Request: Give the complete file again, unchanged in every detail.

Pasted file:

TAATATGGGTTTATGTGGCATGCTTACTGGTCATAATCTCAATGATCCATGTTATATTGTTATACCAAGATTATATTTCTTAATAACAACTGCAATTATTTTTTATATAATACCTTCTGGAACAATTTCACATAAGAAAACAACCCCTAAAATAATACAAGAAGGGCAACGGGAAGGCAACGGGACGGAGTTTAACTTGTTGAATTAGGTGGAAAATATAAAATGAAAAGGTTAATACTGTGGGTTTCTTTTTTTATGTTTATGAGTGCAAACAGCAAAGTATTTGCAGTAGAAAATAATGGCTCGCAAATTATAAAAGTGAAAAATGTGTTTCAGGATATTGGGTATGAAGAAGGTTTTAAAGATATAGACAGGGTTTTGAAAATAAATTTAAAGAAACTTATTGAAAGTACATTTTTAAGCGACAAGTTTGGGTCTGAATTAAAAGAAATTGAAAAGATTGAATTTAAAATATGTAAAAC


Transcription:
TAATATGGGTTTATGTGGCATGCTTACTGGTCATAATCTCAATGATCCATGTTATATTGTTATACCAAGATTATATTTCTTAATAACAACTGCAATTATTTTTTATATAATACCTTCTGGAACAATTTCACATAAGAAAACAACCCCTAAAATAATACAAGAAGGGCAACGGGAAGGCAACGGGACGGAGTTTAACTTGTTGAATTAGGTGGAAAATATAAAATGAAAAGGTTAATACTGTGGGTTTCTTTTTTTATGTTTATGAGTGCAAACAGCAAAGTATTTGCAGTAGAAAATAATGGCTCGCAAATTATAAAAGTGAAAAATGTGTTTCAGGATATTGGGTATGAAGAAGGTTTTAAAGATATAGACAGGGTTTTGAAAATAAATTTAAAGAAACTTATTGAAAGTACATTTTTAAGCGACAAGTTTGGGTCTGAATTAAAAGAAATTGAAAAGATTGAATTTAAAATATGTAAAAC